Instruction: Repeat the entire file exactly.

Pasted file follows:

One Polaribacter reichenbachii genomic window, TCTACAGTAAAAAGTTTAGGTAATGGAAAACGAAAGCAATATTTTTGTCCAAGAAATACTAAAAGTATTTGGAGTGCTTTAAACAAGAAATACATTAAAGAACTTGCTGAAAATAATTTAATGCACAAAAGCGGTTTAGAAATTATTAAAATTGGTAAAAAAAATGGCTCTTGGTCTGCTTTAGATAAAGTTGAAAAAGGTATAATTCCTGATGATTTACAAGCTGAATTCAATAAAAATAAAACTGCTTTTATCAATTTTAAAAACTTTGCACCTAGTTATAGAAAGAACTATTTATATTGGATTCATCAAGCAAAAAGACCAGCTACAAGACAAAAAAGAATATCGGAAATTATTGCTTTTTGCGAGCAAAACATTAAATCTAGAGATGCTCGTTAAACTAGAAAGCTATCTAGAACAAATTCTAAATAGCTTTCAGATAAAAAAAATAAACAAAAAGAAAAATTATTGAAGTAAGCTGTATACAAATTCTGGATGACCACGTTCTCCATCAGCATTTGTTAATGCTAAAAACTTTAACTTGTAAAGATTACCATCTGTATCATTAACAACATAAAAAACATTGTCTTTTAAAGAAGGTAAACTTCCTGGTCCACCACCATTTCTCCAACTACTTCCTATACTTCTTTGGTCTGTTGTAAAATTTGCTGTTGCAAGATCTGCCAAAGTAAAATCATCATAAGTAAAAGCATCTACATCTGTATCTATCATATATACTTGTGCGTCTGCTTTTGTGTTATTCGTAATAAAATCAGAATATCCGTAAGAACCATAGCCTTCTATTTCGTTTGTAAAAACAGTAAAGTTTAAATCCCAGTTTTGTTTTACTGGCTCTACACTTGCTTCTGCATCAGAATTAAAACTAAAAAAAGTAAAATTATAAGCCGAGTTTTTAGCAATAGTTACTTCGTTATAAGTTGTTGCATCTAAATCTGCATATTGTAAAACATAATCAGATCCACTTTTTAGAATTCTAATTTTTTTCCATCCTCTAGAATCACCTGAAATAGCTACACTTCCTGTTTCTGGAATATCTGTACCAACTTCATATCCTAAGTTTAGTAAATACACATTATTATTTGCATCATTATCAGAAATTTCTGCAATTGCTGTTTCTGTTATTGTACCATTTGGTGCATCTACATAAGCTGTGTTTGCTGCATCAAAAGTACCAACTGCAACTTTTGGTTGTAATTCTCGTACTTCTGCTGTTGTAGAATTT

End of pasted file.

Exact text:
One Polaribacter reichenbachii genomic window, TCTACAGTAAAAAGTTTAGGTAATGGAAAACGAAAGCAATATTTTTGTCCAAGAAATACTAAAAGTATTTGGAGTGCTTTAAACAAGAAATACATTAAAGAACTTGCTGAAAATAATTTAATGCACAAAAGCGGTTTAGAAATTATTAAAATTGGTAAAAAAAATGGCTCTTGGTCTGCTTTAGATAAAGTTGAAAAAGGTATAATTCCTGATGATTTACAAGCTGAATTCAATAAAAATAAAACTGCTTTTATCAATTTTAAAAACTTTGCACCTAGTTATAGAAAGAACTATTTATATTGGATTCATCAAGCAAAAAGACCAGCTACAAGACAAAAAAGAATATCGGAAATTATTGCTTTTTGCGAGCAAAACATTAAATCTAGAGATGCTCGTTAAACTAGAAAGCTATCTAGAACAAATTCTAAATAGCTTTCAGATAAAAAAAATAAACAAAAAGAAAAATTATTGAAGTAAGCTGTATACAAATTCTGGATGACCACGTTCTCCATCAGCATTTGTTAATGCTAAAAACTTTAACTTGTAAAGATTACCATCTGTATCATTAACAACATAAAAAACATTGTCTTTTAAAGAAGGTAAACTTCCTGGTCCACCACCATTTCTCCAACTACTTCCTATACTTCTTTGGTCTGTTGTAAAATTTGCTGTTGCAAGATCTGCCAAAGTAAAATCATCATAAGTAAAAGCATCTACATCTGTATCTATCATATATACTTGTGCGTCTGCTTTTGTGTTATTCGTAATAAAATCAGAATATCCGTAAGAACCATAGCCTTCTATTTCGTTTGTAAAAACAGTAAAGTTTAAATCCCAGTTTTGTTTTACTGGCTCTACACTTGCTTCTGCATCAGAATTAAAACTAAAAAAAGTAAAATTATAAGCCGAGTTTTTAGCAATAGTTACTTCGTTATAAGTTGTTGCATCTAAATCTGCATATTGTAAAACATAATCAGATCCACTTTTTAGAATTCTAATTTTTTTCCATCCTCTAGAATCACCTGAAATAGCTACACTTCCTGTTTCTGGAATATCTGTACCAACTTCATATCCTAAGTTTAGTAAATACACATTATTATTTGCATCATTATCAGAAATTTCTGCAATTGCTGTTTCTGTTATTGTACCATTTGGTGCATCTACATAAGCTGTGTTTGCTGCATCAAAAGTACCAACTGCAACTTTTGGTTGTAATTCTCGTACTTCTGCTGTTGTAGAATTT